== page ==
This review contains spoilers
There seems to be a kind of mini trend on British TV at the moment, with almost every popular genre show made in the UK changing up its entire cast, if not every year then every couple. Bedlam, the little-loved haunted asylum series made for Sky Living last year, may just have beaten all of their competition in speed if not style, as the original cast has been ousted after just six episodes. For those unfamiliar, Bedlam sets its story within an asylum turned apartment building, where all manner of ghosts and ghoulies roamed free to haunt the residents.
The end of the first series saw Jed (Theo James), the original protagonist and resident seer of dead people, slowly discover the vastly unethical and illegal methods the doctors and nurses had subjected their patients to back in the day, and was left trapped in the building’s morgue amongst angry spirits and an unsteady structure. Kate (Charlotte Salt) was saved from the collapse by her father (Hugo Speer). Both characters return tonight, but Will Young and Ashley Madekwe seem to have bit the dust along with James.
It’s a neat move in keeping things fresh, as Being Human proved with its latest series, but I get the sense that the cast shake-up wasn’t entirely intended, at least not to the extent seen here. A big plus is the addition of Lacey Turner, former Eastenders actress and a developing genre television star (she also has witch-centric series Switch in the pipeline), who comes in as Ellie, a medium like Jed who hasn’t yet begun to understand or control her powers. Working as a paramedic, seeing ghosts can be a bit of a hazard, and she’s soon put on leave and abandoned by her scumbag fiancé.
Seeking answers, she travels to Bedlam Heights (now rebranded as Brightmoor) in search of Jed, a psychiatric patient she knows to have exhibited the same symptoms as herself. Once there, we’re introduced to fellow newcomers Dan (Nikesh Patel) and Max (Jack Roth), who welcome Ellie into their flat with hopes to either sleep with her or help her with her issues. We’re only given 45-minutes to meet the entirely new cast, and I assume we’ll get to know both a little better throughout the second series, but their introduction is brief and broad, making sure we know what types of people they are, rather than anything deeper.
Dan is Warren’s new building manager, and has more than a slight whiff of Kate’s type-A, bitchy personality. When Kate returns, the pair immediately rub each other up the wrong way, and their electric sparring made me want her to stay around a little longer (something I never thought I’d say). Max, on the other hand, is left in the background until the last minute, and occupies Will Young’s place in the cast. The only person to currently know about Ellie’s abilities, albeit someone who already knows more about it than she does, he’ll likely be what Ryan was to Jed last year, and their initial chemistry shows promise.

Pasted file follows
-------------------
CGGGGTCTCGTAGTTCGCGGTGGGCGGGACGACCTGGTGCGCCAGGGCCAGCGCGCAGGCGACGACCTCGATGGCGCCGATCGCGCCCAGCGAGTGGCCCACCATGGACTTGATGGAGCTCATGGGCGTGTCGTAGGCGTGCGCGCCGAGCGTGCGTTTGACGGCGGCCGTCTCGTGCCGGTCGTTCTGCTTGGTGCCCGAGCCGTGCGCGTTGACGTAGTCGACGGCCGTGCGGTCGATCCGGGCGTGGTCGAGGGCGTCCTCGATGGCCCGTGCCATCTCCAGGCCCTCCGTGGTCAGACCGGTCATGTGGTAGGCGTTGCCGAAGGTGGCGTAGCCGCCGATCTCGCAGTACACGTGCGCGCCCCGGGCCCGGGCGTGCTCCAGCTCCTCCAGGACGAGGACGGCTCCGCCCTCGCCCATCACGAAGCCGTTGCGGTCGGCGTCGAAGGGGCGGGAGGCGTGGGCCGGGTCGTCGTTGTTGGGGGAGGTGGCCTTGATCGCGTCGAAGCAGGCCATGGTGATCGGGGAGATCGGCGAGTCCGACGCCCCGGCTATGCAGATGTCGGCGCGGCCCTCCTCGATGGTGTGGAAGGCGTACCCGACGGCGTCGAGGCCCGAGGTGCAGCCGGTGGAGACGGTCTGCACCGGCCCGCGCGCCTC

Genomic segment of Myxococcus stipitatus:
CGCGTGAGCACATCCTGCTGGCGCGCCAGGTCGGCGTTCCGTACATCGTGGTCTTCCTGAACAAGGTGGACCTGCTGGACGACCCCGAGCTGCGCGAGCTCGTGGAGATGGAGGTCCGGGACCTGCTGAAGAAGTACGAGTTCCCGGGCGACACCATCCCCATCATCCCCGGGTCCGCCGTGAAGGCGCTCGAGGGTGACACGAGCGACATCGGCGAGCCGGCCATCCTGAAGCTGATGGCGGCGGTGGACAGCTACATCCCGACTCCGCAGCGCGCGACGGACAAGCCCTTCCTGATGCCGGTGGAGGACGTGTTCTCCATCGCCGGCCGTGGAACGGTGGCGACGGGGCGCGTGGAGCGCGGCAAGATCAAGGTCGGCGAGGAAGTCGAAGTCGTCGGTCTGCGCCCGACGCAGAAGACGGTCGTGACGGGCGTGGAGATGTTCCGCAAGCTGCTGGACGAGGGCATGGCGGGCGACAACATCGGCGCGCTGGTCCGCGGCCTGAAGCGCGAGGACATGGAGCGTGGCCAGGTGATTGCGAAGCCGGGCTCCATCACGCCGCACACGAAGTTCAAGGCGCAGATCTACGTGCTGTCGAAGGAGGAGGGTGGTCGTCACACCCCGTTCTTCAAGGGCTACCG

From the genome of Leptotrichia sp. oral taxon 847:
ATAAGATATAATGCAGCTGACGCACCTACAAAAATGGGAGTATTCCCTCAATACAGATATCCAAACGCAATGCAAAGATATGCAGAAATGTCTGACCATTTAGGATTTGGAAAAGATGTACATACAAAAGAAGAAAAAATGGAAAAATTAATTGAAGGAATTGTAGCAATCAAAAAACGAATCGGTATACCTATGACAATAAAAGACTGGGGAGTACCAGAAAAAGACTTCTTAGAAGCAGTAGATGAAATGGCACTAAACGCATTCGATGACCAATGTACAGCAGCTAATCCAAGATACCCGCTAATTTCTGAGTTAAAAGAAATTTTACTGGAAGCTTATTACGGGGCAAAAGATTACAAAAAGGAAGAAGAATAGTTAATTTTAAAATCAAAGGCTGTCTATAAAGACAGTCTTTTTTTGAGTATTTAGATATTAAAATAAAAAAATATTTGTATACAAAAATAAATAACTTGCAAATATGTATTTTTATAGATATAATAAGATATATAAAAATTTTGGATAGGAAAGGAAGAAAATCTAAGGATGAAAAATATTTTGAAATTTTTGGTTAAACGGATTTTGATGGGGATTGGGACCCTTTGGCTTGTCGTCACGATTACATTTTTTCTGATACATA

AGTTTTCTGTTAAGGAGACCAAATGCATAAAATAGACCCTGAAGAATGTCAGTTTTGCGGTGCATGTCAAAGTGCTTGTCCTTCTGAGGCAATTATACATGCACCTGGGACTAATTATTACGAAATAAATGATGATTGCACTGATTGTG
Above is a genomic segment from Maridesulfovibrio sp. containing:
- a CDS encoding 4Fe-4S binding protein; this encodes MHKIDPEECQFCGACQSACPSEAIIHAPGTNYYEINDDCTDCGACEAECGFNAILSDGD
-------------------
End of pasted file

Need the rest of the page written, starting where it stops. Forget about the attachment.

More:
The ghosts in this opener are top-notch, too, with a couple of the scares proving brilliantly effective. Lacey Turner does frightened and upset really well, even if I wanted her to crack a smile at some point, and seeing her deal with such a good ghost-of-the-week cemented her likeability factor. The first is a suicide victim whom she disturbs while wondering around the building, and she’s soon ducking nooses and looking too closely at old photographs. Max helps her solve the case in the end, and from next week I’m sure they’ll add a little more mystery and investigation to the weekly case.
The second spectre looks to be part of the ongoing mystery, as a stray marble we assume is part of the suicide victim’s haunting turns up even after he’s put to rest. When Ellie first arrived at Bedlam Heights a little girl (who looks very different from the show’s ordinary ghosts) tempts her into the forbidden part of the building, and it’s heavily hinted at the end that she knows who the girl is. When the ghost tells her to shut up about her past, she accepts without question, and a flashback leads me to suspect the girl might actually be Ellie’s younger self.
We were promised answers to last year’s cliffhanger, but this premiere simply adds to the mystery surrounding the Branded Man we saw in the finale. We see him again when Kate is taken, and Ellie has the same markings on her shoulder. Was it always there? Or did it appear when she came to Bedlam? We shall presumably find out, as series two looks to have learned from some of the mistakes of its first outing. Time will tell whether the new characters can work well together, but this first outing certainly bodes well for the rest of the series.
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